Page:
Sudden cardiac death: How would you know your risk?
IBM is working with scientists to use computers that predict risk of sudden cardiac death from dangerous heart rhythm problems that you may not know could strike. Using a computer to analyze genetic mutations in heart cells provides extra information for clinicians that goes beyond just getting a routine electrocardiogram at your doctor's office.
The study result published “The Journal of the American College of Cardiology” is the first to report use of a computer that incorporates cardiac models to predict risk of heart rhythm problems.
The risks can be calculated over a lifetime and can help physicians target drug therapy and aid in drug development.
IBM scientists first used canine heart cells as a computer model and then refined the model cells to act more like a human heart.
Matthias Reumann, Ph.D., and J. Jeremy Rice, Ph.D., included 192 heart cells made to function electrically like the ventricle or lower heart chamber wall by assigning different properties to the cells inside various locations within and outside of the heart wall.
Simulating the human heart requires the computer to recognize 100,000 complex mathematical equations at least 1,000 times over for a single heartbeat.
To test the model, the researchers used registries of patients with an inherited disorder known as long QT syndrome that puts them at high risk for sudden cardiac death. The disorder stems from mutations in the gene, KCNQ1.
The researchers used blood samples to determine the characteristics of different mutations and the defects they cause. The team then recreated the mutated proteins and tested them in lab cell lines.
Next they plugged each mutation’s electrical profile into the computer model to mimic the effect on the heart wall. The model produced an EKG for each mutation, showing the electrical activity of each contraction and relaxation of the heart.
When they analyzed the data, the team found the model predicted mutations that put patients at higher risk of death from prolonged repolarization of the heart or the time the heart takes to recover after each beat.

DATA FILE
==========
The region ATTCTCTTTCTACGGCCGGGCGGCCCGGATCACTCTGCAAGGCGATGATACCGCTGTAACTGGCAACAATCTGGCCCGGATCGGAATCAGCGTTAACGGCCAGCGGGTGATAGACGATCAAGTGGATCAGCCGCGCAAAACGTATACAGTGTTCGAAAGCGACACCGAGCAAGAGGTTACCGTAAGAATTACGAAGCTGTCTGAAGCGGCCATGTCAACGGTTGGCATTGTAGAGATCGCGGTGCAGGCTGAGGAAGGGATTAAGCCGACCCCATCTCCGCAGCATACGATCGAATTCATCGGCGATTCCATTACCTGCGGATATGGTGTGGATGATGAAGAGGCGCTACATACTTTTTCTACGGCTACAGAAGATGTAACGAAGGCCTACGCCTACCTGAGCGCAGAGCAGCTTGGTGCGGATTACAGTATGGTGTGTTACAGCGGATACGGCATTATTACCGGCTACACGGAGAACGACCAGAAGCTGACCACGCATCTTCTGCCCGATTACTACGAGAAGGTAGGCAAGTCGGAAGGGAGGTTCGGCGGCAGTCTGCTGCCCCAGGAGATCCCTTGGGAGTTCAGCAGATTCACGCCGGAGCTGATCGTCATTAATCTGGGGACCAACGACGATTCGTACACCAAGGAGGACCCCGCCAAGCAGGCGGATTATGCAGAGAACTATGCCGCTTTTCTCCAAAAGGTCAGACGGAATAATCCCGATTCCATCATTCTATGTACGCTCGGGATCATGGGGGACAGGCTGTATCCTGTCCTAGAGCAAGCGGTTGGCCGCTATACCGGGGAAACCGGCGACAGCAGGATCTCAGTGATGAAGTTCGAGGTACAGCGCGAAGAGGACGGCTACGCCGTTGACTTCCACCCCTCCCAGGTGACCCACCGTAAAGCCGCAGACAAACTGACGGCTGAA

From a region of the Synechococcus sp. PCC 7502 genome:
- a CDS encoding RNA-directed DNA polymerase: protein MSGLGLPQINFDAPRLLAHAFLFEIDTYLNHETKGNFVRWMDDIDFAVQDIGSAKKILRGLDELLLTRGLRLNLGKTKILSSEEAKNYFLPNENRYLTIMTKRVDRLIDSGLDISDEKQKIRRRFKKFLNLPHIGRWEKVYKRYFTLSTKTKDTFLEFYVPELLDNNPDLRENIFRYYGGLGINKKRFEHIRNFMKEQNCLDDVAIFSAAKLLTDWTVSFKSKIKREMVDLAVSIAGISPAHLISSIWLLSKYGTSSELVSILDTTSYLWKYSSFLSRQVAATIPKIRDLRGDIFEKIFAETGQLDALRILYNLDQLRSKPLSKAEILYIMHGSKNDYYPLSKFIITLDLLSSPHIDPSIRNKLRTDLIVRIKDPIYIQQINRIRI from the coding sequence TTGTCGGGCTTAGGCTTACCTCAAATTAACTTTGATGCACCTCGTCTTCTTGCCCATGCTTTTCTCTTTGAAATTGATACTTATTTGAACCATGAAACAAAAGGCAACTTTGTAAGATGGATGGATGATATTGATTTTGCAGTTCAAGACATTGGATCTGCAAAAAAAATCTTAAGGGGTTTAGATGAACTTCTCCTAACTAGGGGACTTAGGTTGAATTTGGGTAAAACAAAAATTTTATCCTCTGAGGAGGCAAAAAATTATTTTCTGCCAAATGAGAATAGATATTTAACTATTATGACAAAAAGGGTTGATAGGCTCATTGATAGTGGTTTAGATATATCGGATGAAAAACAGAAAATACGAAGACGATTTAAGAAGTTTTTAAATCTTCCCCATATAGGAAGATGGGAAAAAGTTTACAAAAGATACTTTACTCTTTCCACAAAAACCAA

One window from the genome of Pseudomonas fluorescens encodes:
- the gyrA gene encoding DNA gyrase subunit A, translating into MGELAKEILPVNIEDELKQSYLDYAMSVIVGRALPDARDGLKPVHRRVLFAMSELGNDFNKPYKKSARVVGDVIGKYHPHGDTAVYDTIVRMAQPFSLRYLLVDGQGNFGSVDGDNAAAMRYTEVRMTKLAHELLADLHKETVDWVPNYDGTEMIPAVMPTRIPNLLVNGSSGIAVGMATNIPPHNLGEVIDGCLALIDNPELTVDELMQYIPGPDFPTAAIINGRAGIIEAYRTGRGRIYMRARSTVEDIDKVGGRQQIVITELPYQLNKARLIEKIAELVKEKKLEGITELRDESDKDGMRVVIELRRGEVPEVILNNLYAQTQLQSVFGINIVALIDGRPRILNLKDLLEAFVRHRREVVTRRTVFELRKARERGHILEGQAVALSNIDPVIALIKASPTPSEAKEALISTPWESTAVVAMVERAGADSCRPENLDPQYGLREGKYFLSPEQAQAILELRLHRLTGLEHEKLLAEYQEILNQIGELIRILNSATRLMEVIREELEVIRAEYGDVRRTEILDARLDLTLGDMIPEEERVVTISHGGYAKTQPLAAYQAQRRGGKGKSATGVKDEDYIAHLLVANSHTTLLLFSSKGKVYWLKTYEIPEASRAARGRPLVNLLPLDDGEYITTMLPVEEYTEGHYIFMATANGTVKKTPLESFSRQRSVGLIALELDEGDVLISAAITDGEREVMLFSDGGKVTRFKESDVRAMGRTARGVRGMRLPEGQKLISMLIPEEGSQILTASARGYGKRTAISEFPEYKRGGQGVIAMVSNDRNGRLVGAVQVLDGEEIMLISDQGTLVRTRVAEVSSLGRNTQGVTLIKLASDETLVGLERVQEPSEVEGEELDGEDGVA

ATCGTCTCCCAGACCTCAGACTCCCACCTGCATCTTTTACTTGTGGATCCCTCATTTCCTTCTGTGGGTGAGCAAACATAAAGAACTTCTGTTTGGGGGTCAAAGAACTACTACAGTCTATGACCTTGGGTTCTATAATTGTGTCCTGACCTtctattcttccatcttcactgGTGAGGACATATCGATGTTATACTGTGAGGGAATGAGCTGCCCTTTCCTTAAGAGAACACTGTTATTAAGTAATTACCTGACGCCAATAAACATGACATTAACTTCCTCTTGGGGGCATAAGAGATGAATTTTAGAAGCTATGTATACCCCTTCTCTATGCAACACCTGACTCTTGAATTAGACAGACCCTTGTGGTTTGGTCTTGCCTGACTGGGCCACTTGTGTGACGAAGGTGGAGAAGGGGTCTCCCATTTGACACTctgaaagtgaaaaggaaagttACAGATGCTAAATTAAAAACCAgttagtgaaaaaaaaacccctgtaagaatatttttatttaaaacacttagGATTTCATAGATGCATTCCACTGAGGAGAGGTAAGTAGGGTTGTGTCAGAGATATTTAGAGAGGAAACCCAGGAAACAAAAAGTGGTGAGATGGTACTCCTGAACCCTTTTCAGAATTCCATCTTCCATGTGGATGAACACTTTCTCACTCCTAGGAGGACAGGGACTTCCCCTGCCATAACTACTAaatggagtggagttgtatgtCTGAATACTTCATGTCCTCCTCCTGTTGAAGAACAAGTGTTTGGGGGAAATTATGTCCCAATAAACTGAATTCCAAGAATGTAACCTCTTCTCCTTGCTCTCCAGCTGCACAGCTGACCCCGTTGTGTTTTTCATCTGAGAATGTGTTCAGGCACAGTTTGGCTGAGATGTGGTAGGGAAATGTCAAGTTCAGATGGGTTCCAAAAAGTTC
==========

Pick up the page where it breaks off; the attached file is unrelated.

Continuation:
For every 10 millisecond delay in repolarization, risk of sudden cardiac death increased by one-third.
The authors say the computer model can predict risk of death from arrhythmia over a lifetime versus what can be gleaned from an EKG or electrocardiogram which only shows what’s happening with the heart at that moment.
In all, four high-risk mutations were identified that put people at particularly high risk for cardiac events.
Coeli M. Lopes, Ph.D., lead study author and assistant professor at the Aab Cardiovascular Research Institute at the University of Rochester Medical Center said in a press release, “With this model we can determine the influence of a single mutation on the much bigger overall response of the heart.”
The next step is to produce an even more sophisticated computer model that can help with safer drug development. The authors explain it’s difficult to keep potentially dangerous drugs off the market. You can watch an interview with Dr. Lopes here.
About sudden cardiac death
Sudden cardiac death, or SCD, happens when the heart rhythm suddenly becomes chaotic. Normally the upper chambers of the heart or the atrium contract to squeeze blood to the lower chambers and then relax. When the lower chambers that are the ventricles fill with blood electrical signals tell the heart to contract to push blood flow throughout the body. Then the ventricles relax and the process resumes.
Reasons for SCD include inherited heart diseases, electrical disturbances within the heart walls and weak heartbeat from previous or inherited damage.
The most common reasons for sudden cardiac death are electrical diseases known as “long QT syndrome” and “Brugada syndrome. Sudden death in athletes that has been in the news usually occurs from a thickened heart muscle, known as hypertrophic cardiomyopathy.
The incidence of SCD was highlighted in a review published in 2007 in “Current Problems in Cardiology”. Background information from the study states “Sudden cardiac death is a major public health problem affecting 500,000 patients annually in the United States alone” and can happen even when the heart appears to be “grossly” normal.
Preventing heart disease can lower your risk of sudden cardiac death that can occur from heart disease.
Maintaining a normal body weight, regular daily activity and consuming plenty of fruits and vegetables and a diet low in saturated fat are heart healthy interventions that should start early in life. It's also important to have your cholesterol checked regularly, in addition to avoiding tobacco - especially women who are recently found to be at higher risk for SCD from even moderate smoking.
The researchers plan to use IBM’s Blue Gene/Q, ‘supercomputer’ to develop a model of the whole human heart. The computer model will help understand who is at risk from sudden cardiac death in ways that aren’t currently available. The model is expected to help predict the success and safety profile of drugs to treat cardiac disorders that put patients at risk for sudden life-threatening arrhythmias.
University of Rochester
December 12, 2012
Image credit: Wikimedia Commons